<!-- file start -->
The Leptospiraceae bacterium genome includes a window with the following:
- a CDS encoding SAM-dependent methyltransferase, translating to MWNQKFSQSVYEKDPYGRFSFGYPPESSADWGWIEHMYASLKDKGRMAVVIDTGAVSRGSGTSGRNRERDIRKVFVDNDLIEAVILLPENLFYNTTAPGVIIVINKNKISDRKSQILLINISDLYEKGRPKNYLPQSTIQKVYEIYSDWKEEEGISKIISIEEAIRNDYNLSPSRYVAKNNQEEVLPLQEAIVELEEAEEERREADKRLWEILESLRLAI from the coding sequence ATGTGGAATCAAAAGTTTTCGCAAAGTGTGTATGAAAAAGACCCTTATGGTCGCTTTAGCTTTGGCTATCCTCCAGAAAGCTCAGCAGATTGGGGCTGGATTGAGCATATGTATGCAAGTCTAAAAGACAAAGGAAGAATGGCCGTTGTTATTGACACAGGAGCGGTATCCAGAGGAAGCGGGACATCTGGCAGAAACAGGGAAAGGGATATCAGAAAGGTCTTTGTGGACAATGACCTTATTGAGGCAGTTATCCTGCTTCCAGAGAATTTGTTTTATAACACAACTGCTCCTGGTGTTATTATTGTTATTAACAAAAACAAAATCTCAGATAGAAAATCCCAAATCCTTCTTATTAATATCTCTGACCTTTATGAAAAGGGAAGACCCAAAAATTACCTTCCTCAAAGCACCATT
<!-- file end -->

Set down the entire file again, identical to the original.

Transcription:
The Leptospiraceae bacterium genome includes a window with the following:
- a CDS encoding SAM-dependent methyltransferase, translating to MWNQKFSQSVYEKDPYGRFSFGYPPESSADWGWIEHMYASLKDKGRMAVVIDTGAVSRGSGTSGRNRERDIRKVFVDNDLIEAVILLPENLFYNTTAPGVIIVINKNKISDRKSQILLINISDLYEKGRPKNYLPQSTIQKVYEIYSDWKEEEGISKIISIEEAIRNDYNLSPSRYVAKNNQEEVLPLQEAIVELEEAEEERREADKRLWEILESLRLAI from the coding sequence ATGTGGAATCAAAAGTTTTCGCAAAGTGTGTATGAAAAAGACCCTTATGGTCGCTTTAGCTTTGGCTATCCTCCAGAAAGCTCAGCAGATTGGGGCTGGATTGAGCATATGTATGCAAGTCTAAAAGACAAAGGAAGAATGGCCGTTGTTATTGACACAGGAGCGGTATCCAGAGGAAGCGGGACATCTGGCAGAAACAGGGAAAGGGATATCAGAAAGGTCTTTGTGGACAATGACCTTATTGAGGCAGTTATCCTGCTTCCAGAGAATTTGTTTTATAACACAACTGCTCCTGGTGTTATTATTGTTATTAACAAAAACAAAATCTCAGATAGAAAATCCCAAATCCTTCTTATTAATATCTCTGACCTTTATGAAAAGGGAAGACCCAAAAATTACCTTCCTCAAAGCACCATT